Donald Trump, the commander-in-chief of the US Armed forces has granted pardon to two former army officers. He has also restored rank of a decorated Navy SEAL commando, who was demoted after being convicted for posing with a dead Islamic State captive, the White House said in a statement on Friday.
One of the former army officer pardoned, waited trial which was set to take place next year. Former US Army commando Major Mathew Golsteyn was accused of killing a suspected Afghan bomb-maker in 2010 and was set to stand for the trial, next year.
Former lieutenant Clint Lorance was convicted and sentenced to 19 years prison term, for ordering his men to fire at three unarmed Afghans, two of whom died, while he was stationed in the Central Asian nation in 2012. When pardoned, he had already served six years in prison.
Along with the two, Trump also restored the rank of Navy SEAL commando Edward Gallagher, that was withheld, after he was convicted for posing with a dead ISIS captive in Iraq, Reuters reported. He was also accused of murdering the teen ISIS fighter with whose corpse he later posed, but was not convicted.
In 2010, he was investigated over shooting a little Afghan girl, but no charges were filed against him. In 2014, Edward was accused of running over a Navy police officer, but again not convicted. Last month, Adm Mike Gilday, the US Chief of Naval Staff declined clemency requests for Gallagher and upheld the judgement of military jury.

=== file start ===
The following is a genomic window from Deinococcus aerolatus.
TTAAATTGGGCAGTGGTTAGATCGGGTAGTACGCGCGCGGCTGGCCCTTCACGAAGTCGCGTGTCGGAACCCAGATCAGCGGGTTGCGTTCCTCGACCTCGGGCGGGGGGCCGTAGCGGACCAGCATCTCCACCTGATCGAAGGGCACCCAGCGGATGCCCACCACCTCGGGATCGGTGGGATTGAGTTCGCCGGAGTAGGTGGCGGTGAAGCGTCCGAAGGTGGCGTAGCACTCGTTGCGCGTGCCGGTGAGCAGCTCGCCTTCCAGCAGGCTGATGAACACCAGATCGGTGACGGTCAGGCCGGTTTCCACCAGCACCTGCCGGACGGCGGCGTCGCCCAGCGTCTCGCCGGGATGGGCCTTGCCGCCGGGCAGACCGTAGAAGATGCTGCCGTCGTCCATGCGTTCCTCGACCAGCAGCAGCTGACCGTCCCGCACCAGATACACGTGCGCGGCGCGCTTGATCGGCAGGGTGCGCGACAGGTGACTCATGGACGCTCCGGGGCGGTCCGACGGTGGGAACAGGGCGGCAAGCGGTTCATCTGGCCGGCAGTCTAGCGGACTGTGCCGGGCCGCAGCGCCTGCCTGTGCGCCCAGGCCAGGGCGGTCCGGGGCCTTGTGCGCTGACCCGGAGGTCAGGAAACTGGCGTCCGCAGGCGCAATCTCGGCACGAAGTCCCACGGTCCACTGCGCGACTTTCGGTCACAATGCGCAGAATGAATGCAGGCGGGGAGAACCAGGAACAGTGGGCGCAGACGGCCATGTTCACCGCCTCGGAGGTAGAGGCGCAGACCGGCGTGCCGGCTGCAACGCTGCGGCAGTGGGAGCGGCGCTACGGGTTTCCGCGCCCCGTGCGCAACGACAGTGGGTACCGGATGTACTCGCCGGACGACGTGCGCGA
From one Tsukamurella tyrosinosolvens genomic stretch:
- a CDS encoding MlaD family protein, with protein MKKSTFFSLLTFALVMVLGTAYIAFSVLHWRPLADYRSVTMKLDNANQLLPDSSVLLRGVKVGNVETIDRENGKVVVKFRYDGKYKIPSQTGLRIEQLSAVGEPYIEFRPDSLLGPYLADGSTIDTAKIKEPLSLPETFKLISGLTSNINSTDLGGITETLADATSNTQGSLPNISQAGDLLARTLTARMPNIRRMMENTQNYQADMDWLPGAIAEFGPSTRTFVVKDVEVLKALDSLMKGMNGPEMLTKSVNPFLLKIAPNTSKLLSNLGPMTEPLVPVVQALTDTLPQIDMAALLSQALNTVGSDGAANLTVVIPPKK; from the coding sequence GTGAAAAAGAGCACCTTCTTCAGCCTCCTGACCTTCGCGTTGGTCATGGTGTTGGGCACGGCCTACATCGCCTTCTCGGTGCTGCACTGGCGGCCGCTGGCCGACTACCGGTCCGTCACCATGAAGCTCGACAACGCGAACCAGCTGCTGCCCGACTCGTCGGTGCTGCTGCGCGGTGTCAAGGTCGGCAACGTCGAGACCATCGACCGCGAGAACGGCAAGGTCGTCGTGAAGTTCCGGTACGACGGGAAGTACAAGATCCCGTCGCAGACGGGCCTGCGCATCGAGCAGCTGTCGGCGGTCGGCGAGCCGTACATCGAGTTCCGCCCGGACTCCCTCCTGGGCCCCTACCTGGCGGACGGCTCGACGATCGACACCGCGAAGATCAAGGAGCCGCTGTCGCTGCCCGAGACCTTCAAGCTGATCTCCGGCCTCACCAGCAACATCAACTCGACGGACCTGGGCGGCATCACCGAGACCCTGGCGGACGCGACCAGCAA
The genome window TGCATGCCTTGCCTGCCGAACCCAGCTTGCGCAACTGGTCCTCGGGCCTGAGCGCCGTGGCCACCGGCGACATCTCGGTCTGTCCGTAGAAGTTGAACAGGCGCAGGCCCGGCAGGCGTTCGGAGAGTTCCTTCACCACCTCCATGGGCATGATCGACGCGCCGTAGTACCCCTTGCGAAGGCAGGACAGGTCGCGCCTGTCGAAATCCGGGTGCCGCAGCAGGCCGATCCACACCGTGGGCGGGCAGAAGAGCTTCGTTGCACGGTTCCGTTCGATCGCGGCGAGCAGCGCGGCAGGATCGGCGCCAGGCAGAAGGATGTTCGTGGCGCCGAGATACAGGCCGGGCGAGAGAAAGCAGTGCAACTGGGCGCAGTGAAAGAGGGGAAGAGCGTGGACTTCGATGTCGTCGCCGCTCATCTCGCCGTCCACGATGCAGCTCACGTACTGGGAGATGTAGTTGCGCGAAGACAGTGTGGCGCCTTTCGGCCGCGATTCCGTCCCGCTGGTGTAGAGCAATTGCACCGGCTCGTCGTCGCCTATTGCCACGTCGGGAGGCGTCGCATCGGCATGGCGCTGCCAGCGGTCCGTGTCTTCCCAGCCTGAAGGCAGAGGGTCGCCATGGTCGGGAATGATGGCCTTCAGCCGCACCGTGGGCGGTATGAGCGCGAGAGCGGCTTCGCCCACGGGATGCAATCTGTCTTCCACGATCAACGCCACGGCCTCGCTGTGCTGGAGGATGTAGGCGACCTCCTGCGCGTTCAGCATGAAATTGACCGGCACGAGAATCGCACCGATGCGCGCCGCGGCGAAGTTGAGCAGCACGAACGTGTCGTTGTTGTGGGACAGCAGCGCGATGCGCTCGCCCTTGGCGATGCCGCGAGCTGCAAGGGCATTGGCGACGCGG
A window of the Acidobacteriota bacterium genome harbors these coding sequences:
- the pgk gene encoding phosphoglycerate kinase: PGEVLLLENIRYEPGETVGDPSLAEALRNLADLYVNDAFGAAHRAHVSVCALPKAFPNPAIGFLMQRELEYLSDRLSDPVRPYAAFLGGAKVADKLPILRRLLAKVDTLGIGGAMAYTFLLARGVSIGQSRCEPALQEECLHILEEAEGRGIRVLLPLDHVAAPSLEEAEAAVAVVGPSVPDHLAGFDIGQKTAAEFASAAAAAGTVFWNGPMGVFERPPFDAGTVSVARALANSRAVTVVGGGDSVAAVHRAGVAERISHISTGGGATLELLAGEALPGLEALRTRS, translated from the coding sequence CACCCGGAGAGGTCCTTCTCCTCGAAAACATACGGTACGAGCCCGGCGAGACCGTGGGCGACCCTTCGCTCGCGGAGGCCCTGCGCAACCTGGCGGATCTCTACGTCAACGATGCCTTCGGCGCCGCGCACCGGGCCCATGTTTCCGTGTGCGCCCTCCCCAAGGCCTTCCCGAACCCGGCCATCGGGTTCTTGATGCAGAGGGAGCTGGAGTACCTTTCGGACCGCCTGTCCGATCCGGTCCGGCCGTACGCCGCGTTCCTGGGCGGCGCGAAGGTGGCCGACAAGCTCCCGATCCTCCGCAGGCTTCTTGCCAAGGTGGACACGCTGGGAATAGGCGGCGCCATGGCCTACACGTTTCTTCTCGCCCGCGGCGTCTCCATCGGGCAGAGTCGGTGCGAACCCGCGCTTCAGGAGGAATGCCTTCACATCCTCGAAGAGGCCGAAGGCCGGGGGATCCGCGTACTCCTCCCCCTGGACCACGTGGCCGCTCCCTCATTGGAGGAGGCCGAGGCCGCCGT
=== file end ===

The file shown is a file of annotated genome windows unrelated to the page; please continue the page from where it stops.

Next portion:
White House Press Secretary Stephanie Grisham, in a statement, said, "For more than 200 years, presidents have used their authority to offer second chances to deserving individuals, including those in uniform who have served our country". "The President, as Commander-in-Chief, is ultimately responsible for ensuring that the law is enforced and when appropriate, that mercy is granted," she wrote.
In May, this year, the US President said, "Some of these soldiers are people that have fought hard and long. You know, we teach them how to be great fighters, and when they fight, sometimes they get really treated very unfairly".
Meanwhile, some current and former Pentagon officials have spoken against the clemency, as it would undermine the military justice system and send a message that battlefield atrocities will be tolerated.